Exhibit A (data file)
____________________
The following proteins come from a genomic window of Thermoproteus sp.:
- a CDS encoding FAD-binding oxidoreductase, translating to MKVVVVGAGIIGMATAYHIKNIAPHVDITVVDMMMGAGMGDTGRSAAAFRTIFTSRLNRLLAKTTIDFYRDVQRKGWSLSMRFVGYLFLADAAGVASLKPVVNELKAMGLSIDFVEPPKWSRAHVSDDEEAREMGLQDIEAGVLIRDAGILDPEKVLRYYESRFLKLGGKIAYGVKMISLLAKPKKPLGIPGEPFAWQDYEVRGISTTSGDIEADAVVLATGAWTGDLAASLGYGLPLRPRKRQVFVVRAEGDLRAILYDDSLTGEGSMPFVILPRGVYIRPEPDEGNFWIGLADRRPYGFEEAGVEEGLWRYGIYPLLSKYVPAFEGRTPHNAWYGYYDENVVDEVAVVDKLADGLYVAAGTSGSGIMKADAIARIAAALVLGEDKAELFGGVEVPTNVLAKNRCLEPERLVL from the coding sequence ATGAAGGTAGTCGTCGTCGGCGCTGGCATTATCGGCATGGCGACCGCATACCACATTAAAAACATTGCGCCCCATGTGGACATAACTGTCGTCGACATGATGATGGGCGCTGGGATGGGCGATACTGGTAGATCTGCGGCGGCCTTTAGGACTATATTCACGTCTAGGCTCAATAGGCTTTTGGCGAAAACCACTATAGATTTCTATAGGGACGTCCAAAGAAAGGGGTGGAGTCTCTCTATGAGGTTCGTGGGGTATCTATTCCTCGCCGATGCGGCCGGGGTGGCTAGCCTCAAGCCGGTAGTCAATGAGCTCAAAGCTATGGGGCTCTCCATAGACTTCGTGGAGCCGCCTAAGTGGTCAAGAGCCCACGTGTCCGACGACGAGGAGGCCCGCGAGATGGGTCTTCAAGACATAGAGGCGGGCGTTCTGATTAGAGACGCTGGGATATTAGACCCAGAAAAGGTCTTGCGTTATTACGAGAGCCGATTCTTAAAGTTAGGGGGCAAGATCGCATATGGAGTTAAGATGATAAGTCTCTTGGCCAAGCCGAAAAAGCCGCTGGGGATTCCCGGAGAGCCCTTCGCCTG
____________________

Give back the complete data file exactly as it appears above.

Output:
The following proteins come from a genomic window of Thermoproteus sp.:
- a CDS encoding FAD-binding oxidoreductase, translating to MKVVVVGAGIIGMATAYHIKNIAPHVDITVVDMMMGAGMGDTGRSAAAFRTIFTSRLNRLLAKTTIDFYRDVQRKGWSLSMRFVGYLFLADAAGVASLKPVVNELKAMGLSIDFVEPPKWSRAHVSDDEEAREMGLQDIEAGVLIRDAGILDPEKVLRYYESRFLKLGGKIAYGVKMISLLAKPKKPLGIPGEPFAWQDYEVRGISTTSGDIEADAVVLATGAWTGDLAASLGYGLPLRPRKRQVFVVRAEGDLRAILYDDSLTGEGSMPFVILPRGVYIRPEPDEGNFWIGLADRRPYGFEEAGVEEGLWRYGIYPLLSKYVPAFEGRTPHNAWYGYYDENVVDEVAVVDKLADGLYVAAGTSGSGIMKADAIARIAAALVLGEDKAELFGGVEVPTNVLAKNRCLEPERLVL from the coding sequence ATGAAGGTAGTCGTCGTCGGCGCTGGCATTATCGGCATGGCGACCGCATACCACATTAAAAACATTGCGCCCCATGTGGACATAACTGTCGTCGACATGATGATGGGCGCTGGGATGGGCGATACTGGTAGATCTGCGGCGGCCTTTAGGACTATATTCACGTCTAGGCTCAATAGGCTTTTGGCGAAAACCACTATAGATTTCTATAGGGACGTCCAAAGAAAGGGGTGGAGTCTCTCTATGAGGTTCGTGGGGTATCTATTCCTCGCCGATGCGGCCGGGGTGGCTAGCCTCAAGCCGGTAGTCAATGAGCTCAAAGCTATGGGGCTCTCCATAGACTTCGTGGAGCCGCCTAAGTGGTCAAGAGCCCACGTGTCCGACGACGAGGAGGCCCGCGAGATGGGTCTTCAAGACATAGAGGCGGGCGTTCTGATTAGAGACGCTGGGATATTAGACCCAGAAAAGGTCTTGCGTTATTACGAGAGCCGATTCTTAAAGTTAGGGGGCAAGATCGCATATGGAGTTAAGATGATAAGTCTCTTGGCCAAGCCGAAAAAGCCGCTGGGGATTCCCGGAGAGCCCTTCGCCTG